At The Very Least Lucid Motors Has Re-Invented Pop-Up Headlights

Yesterday, hopeful Tesla-fighting startup Lucid unveiled the prototype of its new car, the Air. It’s a striking design, and Lucid claims it’ll go 400 miles on a charge and let you launch it off a bridge with its 1000 insane electro-horsepower. But I think the real revolutionary thing they’ve done is resurrected disappearing headlamps.

Before a more careful approach to aerodynamics made us realize that pop-up headlights were effectively speed brakes, they were once a staple of sports car design. Everything from the Opel GT to the MR2 to the Fiero to the Corvette to the Miata once drove around with their eyes closed, and watching a pair of hidden headlights pop up was always a treat.


For a while in the 1970s, we got so crazy with covered headlights that we were even sticking them on family cars and freaking upholstering them, because we had a real problem.

Illustration for article titled At The Very Least Lucid Motors Has Re-Invented Pop-Up Headlights

Covered and pop-up headlights have been effectively dead for a couple decades now, though, both because they don’t work in the wind-tunnel tested designs of modern cars and may not meet pedestrian safety standards.

What Lucid has done is to take a page from the old Citroën SM and maybe a hint from modern Acura and cram a whole mess of small lights behind some glass.

The outer glass provides the aerodynamic profile needed, and the many little lights combine to provide the illumination needed. Lucid’s innovation was realizing that they could have some fun inside the glass, and not just let a bunch of little lights sit there; they could hide and show the lights at will, because life is for the living.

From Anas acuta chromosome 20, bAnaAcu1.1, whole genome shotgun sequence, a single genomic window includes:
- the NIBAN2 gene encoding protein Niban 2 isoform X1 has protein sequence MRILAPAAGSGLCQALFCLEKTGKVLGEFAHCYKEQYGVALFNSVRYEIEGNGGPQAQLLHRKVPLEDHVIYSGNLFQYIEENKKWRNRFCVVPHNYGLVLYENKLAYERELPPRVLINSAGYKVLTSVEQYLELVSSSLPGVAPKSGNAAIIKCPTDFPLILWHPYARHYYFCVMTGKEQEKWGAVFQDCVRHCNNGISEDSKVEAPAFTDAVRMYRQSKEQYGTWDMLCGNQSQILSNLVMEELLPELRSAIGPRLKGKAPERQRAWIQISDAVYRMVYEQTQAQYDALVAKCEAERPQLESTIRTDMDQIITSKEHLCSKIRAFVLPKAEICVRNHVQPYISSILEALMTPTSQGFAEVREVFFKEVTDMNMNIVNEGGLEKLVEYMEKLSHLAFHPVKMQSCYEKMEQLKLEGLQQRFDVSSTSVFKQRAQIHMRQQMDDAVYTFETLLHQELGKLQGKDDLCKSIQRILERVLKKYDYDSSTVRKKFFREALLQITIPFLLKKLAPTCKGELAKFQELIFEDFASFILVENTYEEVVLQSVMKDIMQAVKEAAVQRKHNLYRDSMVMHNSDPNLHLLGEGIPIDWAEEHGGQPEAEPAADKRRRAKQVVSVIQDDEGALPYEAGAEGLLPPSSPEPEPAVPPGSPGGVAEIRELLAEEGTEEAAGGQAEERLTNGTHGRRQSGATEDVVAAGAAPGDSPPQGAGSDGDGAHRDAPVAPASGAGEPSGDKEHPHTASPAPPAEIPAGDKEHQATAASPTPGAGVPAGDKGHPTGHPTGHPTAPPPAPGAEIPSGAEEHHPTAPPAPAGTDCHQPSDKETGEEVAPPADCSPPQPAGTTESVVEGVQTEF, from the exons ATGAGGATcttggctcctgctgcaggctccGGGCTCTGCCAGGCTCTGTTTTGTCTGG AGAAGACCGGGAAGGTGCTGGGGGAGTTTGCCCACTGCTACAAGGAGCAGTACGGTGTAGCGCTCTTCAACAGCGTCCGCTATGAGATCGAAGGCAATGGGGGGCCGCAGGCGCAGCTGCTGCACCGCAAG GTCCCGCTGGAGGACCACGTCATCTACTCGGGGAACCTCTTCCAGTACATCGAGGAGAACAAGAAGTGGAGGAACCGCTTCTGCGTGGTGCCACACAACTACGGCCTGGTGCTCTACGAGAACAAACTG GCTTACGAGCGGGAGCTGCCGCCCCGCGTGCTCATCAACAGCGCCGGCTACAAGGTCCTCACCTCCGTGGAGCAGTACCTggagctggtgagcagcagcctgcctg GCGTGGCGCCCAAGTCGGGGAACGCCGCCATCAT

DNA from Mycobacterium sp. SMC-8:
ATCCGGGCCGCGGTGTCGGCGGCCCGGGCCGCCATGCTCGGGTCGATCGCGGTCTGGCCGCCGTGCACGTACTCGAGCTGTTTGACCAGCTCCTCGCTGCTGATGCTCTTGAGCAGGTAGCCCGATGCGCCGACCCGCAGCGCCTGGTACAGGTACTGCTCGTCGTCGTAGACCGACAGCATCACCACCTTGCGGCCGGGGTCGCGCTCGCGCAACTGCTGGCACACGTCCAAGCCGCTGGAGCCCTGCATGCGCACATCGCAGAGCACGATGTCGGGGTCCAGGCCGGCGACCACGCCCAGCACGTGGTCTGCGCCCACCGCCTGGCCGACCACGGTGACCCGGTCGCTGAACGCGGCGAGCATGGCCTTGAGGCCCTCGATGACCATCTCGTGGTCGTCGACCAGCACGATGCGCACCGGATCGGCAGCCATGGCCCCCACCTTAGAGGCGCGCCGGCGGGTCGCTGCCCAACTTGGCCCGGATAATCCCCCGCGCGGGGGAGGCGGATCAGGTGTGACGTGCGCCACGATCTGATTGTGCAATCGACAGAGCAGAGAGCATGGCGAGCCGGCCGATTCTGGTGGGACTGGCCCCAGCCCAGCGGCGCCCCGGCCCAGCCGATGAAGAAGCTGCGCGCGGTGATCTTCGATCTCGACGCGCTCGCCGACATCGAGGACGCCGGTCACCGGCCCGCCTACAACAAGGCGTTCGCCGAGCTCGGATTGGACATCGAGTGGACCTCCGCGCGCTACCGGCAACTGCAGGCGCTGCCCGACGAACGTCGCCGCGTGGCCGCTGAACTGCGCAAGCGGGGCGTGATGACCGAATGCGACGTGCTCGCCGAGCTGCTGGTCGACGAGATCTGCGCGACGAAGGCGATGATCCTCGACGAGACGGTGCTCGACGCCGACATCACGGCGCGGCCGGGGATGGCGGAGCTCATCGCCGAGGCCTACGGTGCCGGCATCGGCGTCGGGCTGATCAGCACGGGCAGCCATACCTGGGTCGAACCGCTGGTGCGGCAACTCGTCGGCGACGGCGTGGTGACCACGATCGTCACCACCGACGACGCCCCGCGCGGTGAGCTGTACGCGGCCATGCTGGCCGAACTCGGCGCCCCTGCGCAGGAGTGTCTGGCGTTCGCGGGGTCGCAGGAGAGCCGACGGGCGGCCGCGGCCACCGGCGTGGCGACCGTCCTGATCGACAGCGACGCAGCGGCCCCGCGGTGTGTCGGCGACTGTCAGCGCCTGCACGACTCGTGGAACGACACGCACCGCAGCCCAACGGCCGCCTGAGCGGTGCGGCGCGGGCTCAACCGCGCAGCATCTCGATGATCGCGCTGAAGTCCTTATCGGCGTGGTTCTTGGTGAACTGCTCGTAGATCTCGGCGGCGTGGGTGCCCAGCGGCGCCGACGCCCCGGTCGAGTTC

You can see their lights in action in this promo video for them, which is unbearable in pretty much every other context:

The approach they took, with a little cascading flipping of the lights from closed to open, adds just that right touch of drama to the car. Sure, it’s another electric motor and another mechanism to potentially break, but it’s little dramatic touches like these that make people give a shit about a car.


Remember how everyone, even non-gearheads, knew about the Tesla’s glide-out door handles? Dramatic and useless touches are important on cars, especially for a company like Lucid, which will be trading heavily in image and status.


So, great job on these headlights, Lucid! I love them. Now you just need to build yourselves a factory and get going, already.

Senior Editor, Jalopnik • Running: 1973 VW Beetle, 2006 Scion xB, 1990 Nissan Pao, 1991 Yugo GV Plus, 2020 Changli EV • Not-so-running: 1977 Dodge Tioga RV (also, buy my book!:



What happens when it inevitably breaks?